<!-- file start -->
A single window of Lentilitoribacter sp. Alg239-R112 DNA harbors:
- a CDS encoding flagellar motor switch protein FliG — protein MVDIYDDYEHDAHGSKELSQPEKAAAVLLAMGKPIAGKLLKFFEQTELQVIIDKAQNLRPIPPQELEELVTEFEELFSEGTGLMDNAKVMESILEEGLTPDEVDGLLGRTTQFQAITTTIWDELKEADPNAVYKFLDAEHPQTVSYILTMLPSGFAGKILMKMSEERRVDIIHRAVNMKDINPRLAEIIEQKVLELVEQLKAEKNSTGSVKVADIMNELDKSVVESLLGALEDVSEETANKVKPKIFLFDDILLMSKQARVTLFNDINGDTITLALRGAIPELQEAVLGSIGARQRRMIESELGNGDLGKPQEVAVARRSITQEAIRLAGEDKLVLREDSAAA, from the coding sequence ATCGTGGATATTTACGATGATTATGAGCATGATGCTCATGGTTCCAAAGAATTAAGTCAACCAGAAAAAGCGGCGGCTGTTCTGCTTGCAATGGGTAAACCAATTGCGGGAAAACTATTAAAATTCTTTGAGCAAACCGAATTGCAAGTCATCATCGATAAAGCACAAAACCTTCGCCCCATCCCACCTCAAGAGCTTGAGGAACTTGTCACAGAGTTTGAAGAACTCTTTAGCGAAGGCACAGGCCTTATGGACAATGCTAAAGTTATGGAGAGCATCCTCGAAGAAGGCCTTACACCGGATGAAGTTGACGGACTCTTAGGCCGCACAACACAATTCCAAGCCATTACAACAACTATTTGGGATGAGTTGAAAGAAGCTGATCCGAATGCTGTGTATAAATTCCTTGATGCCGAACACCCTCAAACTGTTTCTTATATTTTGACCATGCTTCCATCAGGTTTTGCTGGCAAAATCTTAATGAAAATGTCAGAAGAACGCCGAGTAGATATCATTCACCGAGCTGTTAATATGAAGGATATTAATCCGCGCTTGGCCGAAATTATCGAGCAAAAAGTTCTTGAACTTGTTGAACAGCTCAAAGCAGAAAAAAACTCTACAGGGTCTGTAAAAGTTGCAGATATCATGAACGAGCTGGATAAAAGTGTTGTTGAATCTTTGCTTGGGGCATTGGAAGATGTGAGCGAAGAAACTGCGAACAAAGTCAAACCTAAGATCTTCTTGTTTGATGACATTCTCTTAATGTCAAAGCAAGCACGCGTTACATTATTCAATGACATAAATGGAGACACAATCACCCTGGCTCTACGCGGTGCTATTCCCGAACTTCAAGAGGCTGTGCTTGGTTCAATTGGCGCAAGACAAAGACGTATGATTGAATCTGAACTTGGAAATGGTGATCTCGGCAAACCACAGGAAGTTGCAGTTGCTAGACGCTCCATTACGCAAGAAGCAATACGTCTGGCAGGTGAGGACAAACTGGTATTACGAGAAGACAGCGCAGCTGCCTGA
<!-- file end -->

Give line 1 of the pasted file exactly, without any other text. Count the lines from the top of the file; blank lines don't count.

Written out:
A single window of Lentilitoribacter sp. Alg239-R112 DNA harbors: